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Now, I have to be honest here. Somewhere around the release of Little Creatures in 1985 I started losing interest in the band. This had more to do with my complete disdain for anything commercially successful than it did with the quality of their music. Little Creatures includes fabulous songs such as Television Man and Road to Nowhere. True Stories (labeled simply as Talking Heads on the cover) is music from the movie of the same name, a film which I thoroughly enjoyed. And Naked, an album which I’ve not heard enough to even recollect, received critical praise upon its release in 1988.

These later albums are definitely worth revisiting, but Talking Heads ’77 is the disc that continues to astound me. Back in the days of vinyl it was fairly common to have a favorite side of a platter (as we called them) and side 2 of ’77 is one of the greatest there is. The Book I Read, Don’t Worry About the Government, First Week/Last Week… Carefree, Psycho Killer and Pulled Up. Each song is musically unique yet cohesive with the others, different moods all fit within a larger happy feel (well, perhaps Psycho Killer is not so happy) and a good listen is had by all. Music can tie into our senses and memories in ways that are quite complex, and this album is forever part of my ascent into adulthood (which, coincidentally, I am still experiencing).

The band has now been disbanded for 30 years but their music is still vital and invigorating. We got a passel of Talking Heads albums here at Everett Public Library, so come on down and check them out. And never forget those immortal words of David Byrne:

“Psycho killer, qu’est-ce que c’est, fa fa fa fa fa fa fa fa fa fa…”

Read Like Library Staff Part 2

The last time we sat here together I gave you a big list of books my coworkers absolutely adore. But wait, there’s more! Because you can never have enough good books to read, here are some more EPL staff recommended reads to help you accomplish the May reading challenge.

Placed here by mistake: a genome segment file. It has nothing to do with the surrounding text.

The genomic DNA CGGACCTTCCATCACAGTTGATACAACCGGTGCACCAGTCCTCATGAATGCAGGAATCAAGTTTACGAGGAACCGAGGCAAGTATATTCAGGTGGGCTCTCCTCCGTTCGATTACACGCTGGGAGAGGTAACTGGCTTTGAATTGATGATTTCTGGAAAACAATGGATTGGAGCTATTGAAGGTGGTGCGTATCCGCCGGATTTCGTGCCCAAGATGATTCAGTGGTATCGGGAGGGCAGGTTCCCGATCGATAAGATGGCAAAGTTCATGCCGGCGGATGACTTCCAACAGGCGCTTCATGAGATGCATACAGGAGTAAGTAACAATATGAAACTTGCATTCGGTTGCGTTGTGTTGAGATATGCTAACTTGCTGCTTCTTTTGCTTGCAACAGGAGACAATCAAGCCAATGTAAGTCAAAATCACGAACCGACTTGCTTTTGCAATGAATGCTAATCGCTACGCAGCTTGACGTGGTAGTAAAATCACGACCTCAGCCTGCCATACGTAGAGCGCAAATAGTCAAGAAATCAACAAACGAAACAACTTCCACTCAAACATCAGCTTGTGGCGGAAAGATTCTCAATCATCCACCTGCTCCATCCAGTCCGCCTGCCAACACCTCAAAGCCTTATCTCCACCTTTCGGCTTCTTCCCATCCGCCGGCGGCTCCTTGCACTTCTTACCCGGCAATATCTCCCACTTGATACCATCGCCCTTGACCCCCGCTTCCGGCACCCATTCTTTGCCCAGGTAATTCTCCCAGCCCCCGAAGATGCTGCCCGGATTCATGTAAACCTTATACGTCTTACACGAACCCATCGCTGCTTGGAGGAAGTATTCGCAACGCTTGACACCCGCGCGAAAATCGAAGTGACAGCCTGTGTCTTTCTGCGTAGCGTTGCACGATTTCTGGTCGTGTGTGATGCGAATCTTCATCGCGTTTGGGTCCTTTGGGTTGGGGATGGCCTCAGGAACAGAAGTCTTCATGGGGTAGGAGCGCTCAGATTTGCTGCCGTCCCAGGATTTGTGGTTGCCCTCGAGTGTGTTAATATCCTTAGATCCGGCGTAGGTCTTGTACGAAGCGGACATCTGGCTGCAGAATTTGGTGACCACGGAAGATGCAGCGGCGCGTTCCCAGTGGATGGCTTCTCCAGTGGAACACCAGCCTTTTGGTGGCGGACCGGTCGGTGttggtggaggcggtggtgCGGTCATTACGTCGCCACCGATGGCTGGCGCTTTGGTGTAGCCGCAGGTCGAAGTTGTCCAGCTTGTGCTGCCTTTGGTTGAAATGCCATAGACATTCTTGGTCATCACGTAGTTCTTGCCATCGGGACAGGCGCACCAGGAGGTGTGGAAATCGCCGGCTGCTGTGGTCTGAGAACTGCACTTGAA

The Tricksters Series by Tamora Pierce
I love many of Tamora Pierce’s novels, but I have to say that her Tricksters series might be my favorite. Trickster’s Choice and Trickster’s Queen follow Aly – the daughter of legendary lady knight Alanna – on her quest to become a spy in the realm of Tortall. When she sets out on her adventures, however, she has no idea that her fate will be influenced by the Trickster god, who has his own plans for her.

These books are such a fun read filled with strong, intelligent, and highly loveable characters, as well as battles, magic, and political intrigue. If you haven’t read any of the other books in Tamora Pierce’s Tortall Universe, these will definitely make you want to!
–From Elizabeth W., Evergreen Branch Circulation

Nomadland: Surviving America in the Twenty-First Century by Jessica Bruder.
If you are in the mood for a non-fiction read, pick up Nomadland. Bruder explores the mostly hidden world of America’s citizens, many of whom are of retirement age, currently living in a vast fleet of improvised mobile homes. From cleverly retrofitted cars to full-size RVs, people who are unable to afford the cost of living in conventional housing have increasingly turned to the road to find home and work. Bruder spent years following this story, first interviewing some of these mobile-dwellers, and then eventually embedding herself in some of their seasonal communities to gain a more intimate perspective. This book is well researched and well written; though it almost has the depth of an anthropological field study, the personal narratives that are interwoven give the whole piece a lot of emotional appeal.
–From Lisa, Northwest Room

Love and Other Alien Experiences by Kerry Winfrey.
Adorkable YA romance alert! I describe Love and Other Alien Experiences as a cross between Everything, Everything and Geekerella.

Since her dad abandoned her family, a teen girl’s extreme anxiety keeps her inside her home (she physically reacts to leaving the house) until one day she finds herself outside and begins working towards freeing herself from a prison of her brain’s own making. As someone who’s always struggled with anxiety I probably got more out of the main character’s struggles than others. Still, I think anyone into quirky romantic comedies with a hefty dose of problematic situations should pick this up.